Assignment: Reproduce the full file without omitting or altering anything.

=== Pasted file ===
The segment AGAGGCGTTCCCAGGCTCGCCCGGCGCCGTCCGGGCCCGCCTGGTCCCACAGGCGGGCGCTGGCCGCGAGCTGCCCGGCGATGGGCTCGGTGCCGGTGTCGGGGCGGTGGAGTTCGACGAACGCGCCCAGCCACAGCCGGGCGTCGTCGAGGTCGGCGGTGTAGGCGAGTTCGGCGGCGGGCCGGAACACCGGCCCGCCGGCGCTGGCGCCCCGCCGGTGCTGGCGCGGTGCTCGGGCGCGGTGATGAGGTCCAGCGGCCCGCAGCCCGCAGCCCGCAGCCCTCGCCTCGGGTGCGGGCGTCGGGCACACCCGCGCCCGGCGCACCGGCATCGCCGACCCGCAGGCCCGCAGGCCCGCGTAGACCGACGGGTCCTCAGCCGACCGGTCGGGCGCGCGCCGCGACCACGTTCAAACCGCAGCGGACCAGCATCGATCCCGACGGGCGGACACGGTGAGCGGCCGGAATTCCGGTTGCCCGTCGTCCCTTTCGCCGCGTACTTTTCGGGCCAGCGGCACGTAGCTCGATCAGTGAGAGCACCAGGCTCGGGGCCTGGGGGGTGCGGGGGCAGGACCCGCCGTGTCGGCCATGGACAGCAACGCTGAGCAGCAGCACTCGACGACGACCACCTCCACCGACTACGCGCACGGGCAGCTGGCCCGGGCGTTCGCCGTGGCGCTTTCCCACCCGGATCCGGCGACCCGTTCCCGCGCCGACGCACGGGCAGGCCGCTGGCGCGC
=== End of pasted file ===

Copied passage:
The segment AGAGGCGTTCCCAGGCTCGCCCGGCGCCGTCCGGGCCCGCCTGGTCCCACAGGCGGGCGCTGGCCGCGAGCTGCCCGGCGATGGGCTCGGTGCCGGTGTCGGGGCGGTGGAGTTCGACGAACGCGCCCAGCCACAGCCGGGCGTCGTCGAGGTCGGCGGTGTAGGCGAGTTCGGCGGCGGGCCGGAACACCGGCCCGCCGGCGCTGGCGCCCCGCCGGTGCTGGCGCGGTGCTCGGGCGCGGTGATGAGGTCCAGCGGCCCGCAGCCCGCAGCCCGCAGCCCTCGCCTCGGGTGCGGGCGTCGGGCACACCCGCGCCCGGCGCACCGGCATCGCCGACCCGCAGGCCCGCAGGCCCGCGTAGACCGACGGGTCCTCAGCCGACCGGTCGGGCGCGCGCCGCGACCACGTTCAAACCGCAGCGGACCAGCATCGATCCCGACGGGCGGACACGGTGAGCGGCCGGAATTCCGGTTGCCCGTCGTCCCTTTCGCCGCGTACTTTTCGGGCCAGCGGCACGTAGCTCGATCAGTGAGAGCACCAGGCTCGGGGCCTGGGGGGTGCGGGGGCAGGACCCGCCGTGTCGGCCATGGACAGCAACGCTGAGCAGCAGCACTCGACGACGACCACCTCCACCGACTACGCGCACGGGCAGCTGGCCCGGGCGTTCGCCGTGGCGCTTTCCCACCCGGATCCGGCGACCCGTTCCCGCGCCGACGCACGGGCAGGCCGCTGGCGCGC